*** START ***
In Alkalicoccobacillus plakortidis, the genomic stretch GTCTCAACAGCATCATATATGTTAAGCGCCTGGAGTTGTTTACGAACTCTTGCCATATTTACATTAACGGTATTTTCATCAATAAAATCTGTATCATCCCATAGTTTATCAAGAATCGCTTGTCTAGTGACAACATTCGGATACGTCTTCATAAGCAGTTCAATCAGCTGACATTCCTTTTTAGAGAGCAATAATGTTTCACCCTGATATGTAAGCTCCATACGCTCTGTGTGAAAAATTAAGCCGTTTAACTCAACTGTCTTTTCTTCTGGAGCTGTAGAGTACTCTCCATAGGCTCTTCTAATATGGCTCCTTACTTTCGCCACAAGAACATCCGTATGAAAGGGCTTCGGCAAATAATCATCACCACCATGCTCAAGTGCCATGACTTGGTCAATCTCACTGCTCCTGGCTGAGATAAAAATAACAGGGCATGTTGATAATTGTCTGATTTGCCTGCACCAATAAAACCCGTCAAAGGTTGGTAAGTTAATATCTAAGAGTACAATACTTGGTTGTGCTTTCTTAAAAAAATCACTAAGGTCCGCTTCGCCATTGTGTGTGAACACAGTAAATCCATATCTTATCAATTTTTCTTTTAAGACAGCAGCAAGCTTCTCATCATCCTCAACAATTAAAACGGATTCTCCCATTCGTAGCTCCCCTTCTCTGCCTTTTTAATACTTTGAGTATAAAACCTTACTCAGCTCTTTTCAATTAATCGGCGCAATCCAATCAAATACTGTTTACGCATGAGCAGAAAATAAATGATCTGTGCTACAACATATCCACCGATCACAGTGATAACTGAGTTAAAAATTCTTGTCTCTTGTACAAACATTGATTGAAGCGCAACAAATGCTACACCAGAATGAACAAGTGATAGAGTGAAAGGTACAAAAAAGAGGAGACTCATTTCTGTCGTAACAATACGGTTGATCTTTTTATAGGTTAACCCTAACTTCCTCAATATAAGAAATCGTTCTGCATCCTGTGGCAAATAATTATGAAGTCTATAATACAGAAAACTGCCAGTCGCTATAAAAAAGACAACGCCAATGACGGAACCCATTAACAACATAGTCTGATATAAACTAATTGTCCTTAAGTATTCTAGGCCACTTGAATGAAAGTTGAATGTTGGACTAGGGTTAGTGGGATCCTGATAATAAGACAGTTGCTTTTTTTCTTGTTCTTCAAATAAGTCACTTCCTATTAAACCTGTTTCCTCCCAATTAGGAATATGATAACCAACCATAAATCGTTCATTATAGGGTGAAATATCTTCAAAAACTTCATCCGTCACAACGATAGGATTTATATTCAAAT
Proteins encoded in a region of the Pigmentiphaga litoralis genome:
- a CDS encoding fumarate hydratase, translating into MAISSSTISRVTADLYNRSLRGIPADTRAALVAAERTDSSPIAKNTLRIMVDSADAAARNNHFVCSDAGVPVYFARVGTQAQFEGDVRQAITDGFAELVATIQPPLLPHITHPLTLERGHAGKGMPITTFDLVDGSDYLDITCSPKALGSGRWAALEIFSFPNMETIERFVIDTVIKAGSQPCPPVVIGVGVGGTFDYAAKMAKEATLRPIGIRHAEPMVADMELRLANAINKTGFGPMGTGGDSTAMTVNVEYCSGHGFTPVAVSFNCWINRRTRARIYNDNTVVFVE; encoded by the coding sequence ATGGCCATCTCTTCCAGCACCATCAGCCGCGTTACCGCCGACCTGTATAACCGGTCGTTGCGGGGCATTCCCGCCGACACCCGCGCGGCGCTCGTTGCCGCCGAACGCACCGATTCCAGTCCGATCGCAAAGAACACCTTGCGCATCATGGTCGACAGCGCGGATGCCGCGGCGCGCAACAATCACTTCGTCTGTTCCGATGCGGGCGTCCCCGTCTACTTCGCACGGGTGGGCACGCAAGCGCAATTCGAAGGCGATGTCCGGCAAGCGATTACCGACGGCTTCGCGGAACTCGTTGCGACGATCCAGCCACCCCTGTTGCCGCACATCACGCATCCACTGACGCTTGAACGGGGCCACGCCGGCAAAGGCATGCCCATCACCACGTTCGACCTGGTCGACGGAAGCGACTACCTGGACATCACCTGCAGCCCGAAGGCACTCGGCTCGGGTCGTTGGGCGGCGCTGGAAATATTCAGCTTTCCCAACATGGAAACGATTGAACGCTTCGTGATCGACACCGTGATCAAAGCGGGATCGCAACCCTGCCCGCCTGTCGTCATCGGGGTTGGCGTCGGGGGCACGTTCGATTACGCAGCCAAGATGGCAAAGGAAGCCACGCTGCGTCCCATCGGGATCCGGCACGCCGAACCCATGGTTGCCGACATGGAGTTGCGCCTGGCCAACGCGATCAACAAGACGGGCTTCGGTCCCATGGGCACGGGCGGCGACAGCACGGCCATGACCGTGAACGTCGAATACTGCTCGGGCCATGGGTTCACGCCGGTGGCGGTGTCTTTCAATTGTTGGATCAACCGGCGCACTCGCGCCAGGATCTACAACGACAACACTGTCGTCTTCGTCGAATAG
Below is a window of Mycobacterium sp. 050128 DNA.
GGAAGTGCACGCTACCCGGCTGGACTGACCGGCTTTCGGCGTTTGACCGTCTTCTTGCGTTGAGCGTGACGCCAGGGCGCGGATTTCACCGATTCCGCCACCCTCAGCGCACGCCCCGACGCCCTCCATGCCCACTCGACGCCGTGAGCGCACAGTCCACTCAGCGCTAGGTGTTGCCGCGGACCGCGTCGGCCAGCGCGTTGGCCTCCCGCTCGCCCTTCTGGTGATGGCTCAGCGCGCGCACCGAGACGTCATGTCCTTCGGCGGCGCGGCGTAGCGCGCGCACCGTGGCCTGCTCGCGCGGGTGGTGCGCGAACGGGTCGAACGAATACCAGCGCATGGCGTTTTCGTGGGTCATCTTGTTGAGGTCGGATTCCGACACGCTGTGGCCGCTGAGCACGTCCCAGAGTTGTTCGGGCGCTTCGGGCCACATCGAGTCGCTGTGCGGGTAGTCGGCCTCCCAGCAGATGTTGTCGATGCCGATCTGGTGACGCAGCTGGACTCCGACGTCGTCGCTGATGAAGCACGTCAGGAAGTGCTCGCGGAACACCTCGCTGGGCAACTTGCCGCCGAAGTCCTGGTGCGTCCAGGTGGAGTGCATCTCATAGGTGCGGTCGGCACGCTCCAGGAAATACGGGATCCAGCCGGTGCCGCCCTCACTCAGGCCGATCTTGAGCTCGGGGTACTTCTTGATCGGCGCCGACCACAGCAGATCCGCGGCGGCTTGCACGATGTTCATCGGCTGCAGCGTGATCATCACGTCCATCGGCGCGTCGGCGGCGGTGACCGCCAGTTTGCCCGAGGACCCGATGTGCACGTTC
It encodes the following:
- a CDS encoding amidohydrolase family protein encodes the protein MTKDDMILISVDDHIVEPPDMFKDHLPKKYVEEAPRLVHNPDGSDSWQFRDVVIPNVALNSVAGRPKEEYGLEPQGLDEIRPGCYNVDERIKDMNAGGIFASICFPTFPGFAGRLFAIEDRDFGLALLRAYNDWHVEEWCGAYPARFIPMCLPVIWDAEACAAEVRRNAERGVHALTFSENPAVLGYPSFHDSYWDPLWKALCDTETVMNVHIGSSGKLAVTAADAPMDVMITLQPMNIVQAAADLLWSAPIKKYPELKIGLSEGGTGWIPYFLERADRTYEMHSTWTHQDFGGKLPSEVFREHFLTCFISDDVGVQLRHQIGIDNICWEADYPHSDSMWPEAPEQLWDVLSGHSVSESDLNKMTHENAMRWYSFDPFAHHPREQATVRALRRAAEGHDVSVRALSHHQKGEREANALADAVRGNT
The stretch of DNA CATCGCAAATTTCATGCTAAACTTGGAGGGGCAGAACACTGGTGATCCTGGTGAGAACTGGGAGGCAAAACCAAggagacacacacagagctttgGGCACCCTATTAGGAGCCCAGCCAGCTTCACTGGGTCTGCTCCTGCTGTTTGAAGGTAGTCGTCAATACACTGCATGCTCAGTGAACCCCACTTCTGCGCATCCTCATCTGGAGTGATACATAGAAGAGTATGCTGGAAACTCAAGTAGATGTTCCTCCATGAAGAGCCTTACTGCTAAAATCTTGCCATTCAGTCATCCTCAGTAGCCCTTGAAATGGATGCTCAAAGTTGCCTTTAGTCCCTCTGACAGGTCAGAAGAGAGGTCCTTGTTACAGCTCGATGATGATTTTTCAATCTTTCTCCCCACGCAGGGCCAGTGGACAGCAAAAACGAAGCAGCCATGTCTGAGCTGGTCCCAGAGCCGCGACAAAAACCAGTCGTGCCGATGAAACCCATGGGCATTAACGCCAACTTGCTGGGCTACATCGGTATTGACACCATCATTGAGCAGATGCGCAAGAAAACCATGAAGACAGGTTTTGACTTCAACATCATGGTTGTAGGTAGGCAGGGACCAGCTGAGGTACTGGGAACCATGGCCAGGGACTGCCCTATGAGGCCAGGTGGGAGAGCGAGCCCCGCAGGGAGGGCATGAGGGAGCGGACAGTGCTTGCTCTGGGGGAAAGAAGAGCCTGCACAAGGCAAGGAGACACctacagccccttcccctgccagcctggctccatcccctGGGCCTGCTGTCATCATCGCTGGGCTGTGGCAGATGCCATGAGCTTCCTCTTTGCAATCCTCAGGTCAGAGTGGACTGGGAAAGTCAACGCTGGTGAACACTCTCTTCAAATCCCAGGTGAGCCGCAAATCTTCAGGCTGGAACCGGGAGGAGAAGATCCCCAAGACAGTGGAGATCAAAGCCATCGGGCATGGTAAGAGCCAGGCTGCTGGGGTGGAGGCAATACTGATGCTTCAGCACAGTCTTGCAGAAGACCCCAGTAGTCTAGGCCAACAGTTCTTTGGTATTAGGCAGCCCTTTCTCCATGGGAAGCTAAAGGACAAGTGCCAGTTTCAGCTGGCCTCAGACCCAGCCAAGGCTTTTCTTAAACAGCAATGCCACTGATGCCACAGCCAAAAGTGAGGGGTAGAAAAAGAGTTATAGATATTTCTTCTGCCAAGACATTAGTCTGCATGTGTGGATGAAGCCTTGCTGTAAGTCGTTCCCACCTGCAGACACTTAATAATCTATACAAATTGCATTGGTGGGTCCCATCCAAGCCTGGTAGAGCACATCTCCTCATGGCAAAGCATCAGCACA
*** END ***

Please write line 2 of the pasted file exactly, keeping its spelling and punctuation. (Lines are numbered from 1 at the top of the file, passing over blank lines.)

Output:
Proteins encoded in a region of the Pigmentiphaga litoralis genome: